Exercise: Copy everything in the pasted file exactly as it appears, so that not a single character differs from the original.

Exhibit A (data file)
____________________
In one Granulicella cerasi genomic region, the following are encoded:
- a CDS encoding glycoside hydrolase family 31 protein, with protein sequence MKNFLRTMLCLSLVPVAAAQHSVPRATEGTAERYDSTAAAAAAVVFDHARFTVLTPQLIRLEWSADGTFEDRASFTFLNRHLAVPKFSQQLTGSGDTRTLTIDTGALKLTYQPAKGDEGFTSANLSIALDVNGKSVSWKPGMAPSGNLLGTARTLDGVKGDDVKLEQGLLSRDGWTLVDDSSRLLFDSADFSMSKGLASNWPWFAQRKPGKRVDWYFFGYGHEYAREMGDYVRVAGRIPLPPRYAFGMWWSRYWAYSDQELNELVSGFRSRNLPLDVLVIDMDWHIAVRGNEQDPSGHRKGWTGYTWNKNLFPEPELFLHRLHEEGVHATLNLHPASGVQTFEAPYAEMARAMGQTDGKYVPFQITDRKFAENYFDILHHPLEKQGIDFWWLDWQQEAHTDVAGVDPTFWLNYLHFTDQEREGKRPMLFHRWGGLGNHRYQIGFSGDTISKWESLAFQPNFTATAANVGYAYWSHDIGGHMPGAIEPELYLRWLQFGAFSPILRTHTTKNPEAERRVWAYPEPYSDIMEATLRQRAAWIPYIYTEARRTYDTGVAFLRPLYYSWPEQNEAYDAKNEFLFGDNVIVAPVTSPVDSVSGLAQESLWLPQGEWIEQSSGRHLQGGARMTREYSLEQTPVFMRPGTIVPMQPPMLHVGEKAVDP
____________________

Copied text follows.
In one Granulicella cerasi genomic region, the following are encoded:
- a CDS encoding glycoside hydrolase family 31 protein, with protein sequence MKNFLRTMLCLSLVPVAAAQHSVPRATEGTAERYDSTAAAAAAVVFDHARFTVLTPQLIRLEWSADGTFEDRASFTFLNRHLAVPKFSQQLTGSGDTRTLTIDTGALKLTYQPAKGDEGFTSANLSIALDVNGKSVSWKPGMAPSGNLLGTARTLDGVKGDDVKLEQGLLSRDGWTLVDDSSRLLFDSADFSMSKGLASNWPWFAQRKPGKRVDWYFFGYGHEYAREMGDYVRVAGRIPLPPRYAFGMWWSRYWAYSDQELNELVSGFRSRNLPLDVLVIDMDWHIAVRGNEQDPSGHRKGWTGYTWNKNLFPEPELFLHRLHEEGVHATLNLHPASGVQTFEAPYAEMARAMGQTDGKYVPFQITDRKFAENYFDILHHPLEKQGIDFWWLDWQQEAHTDVAGVDPTFWLNYLHFTDQEREGKRPMLFHRWGGLGNHRYQIGFSGDTISKWESLAFQPNFTATAANVGYAYWSHDIGGHMPGAIEPELYLRWLQFGAFSPILRTHTTKNPEAERRVWAYPEPYSDIMEATLRQRAAWIPYIYTEARRTYDTGVAFLRPLYYSWPEQNEAYDAKNEFLFGDNVIVAPVTSPVDSVSGLAQESLWLPQGEWIEQSSGRHLQGGARMTREYSLEQTPVFMRPGTIVPMQPPMLHVGEKAVDP